O'Connell said Cousins and the entire team do a good job of analyzing plays and dissecting where they need to improve on, no matter the result.

"What I think the best part is about Kirk, no matter the result, we always go back and look at things very clearly and, 'Hey, what can I do better? Coach better? When did I call certain plays and in what situations? Was there clarity of the intent and detail? What was the detail, the execution around Kirk?' And then ultimately, his ability to really have a microscope on his own game," O'Connell said. "I think it sets a tone for a lot of our other players to understand that it's not a matter of being critical of yourself or putting pressure on yourself. It's just understanding that we're all trying to improve, and 'What ways can I do that, even though the result was what we wanted in Buffalo?' I think it's important to always go back and really look at it as close as we can to really improve, while also understanding we can take some confidence from these results with us."

When Cousins started his career in Washington, he wanted to wear a wristband to help remember plays. Instead, current Los Angeles Rams Head Coach Sean McVay — who was Cousins' offensive coordinator in Washington from 2014-16 — encouraged his quarterback to memorize the different play calls.

"I used to say to Sean, 'These plays are long. I could use a wristband' and Sean would say, 'Well, I don't look down at the call sheet to call the play to see what the wristband number is. I just call the game from my head,' " Cousins said. "[McVay] said, 'We can't do that because I would have to go find the play and then give you the number,' so I learned with Sean that I'm going to have to just memorize these plays and I don't have the luxury of a wristband."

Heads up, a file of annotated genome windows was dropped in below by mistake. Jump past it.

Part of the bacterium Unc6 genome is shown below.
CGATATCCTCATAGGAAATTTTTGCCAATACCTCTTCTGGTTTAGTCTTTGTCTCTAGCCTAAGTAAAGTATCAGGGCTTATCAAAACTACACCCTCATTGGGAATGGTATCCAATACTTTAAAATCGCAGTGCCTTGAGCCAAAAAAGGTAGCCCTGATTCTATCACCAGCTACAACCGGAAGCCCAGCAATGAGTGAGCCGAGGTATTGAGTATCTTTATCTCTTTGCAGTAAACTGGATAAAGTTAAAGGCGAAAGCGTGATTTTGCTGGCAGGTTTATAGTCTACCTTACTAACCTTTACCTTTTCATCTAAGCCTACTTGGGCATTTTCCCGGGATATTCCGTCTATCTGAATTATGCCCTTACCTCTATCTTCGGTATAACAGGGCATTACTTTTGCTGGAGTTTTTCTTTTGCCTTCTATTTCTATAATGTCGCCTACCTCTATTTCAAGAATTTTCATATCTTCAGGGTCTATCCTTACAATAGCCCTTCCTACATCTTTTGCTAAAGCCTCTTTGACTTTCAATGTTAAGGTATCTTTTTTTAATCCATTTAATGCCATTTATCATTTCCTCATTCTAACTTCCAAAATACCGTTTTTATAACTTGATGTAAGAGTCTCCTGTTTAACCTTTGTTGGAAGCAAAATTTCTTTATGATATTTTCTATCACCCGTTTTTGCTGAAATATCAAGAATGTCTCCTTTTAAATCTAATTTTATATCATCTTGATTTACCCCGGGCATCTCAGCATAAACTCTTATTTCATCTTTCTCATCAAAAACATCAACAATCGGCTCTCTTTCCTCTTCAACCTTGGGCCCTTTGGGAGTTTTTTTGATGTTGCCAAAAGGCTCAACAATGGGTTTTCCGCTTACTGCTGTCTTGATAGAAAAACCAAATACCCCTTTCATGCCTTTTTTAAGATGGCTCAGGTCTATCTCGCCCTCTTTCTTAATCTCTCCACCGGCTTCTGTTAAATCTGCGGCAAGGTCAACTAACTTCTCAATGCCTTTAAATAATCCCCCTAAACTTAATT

After McVay left, Cousins wore a wristband during his final season in Washington in 2017 and first season with the Vikings in 2018 under Offensive Coordinator John DeFilippo, but he hasn't since.

Cousins said being able to wear the wristband depends on the coach and the length of the play names.

After O'Connell arrived this offseason with a new offense, Cousins explained it took him a long time to try and understand the new play calls. He was able to pick up a new memorization technique from backup quarterback Nick Mullens, who arrived in an August trade with Las Vegas.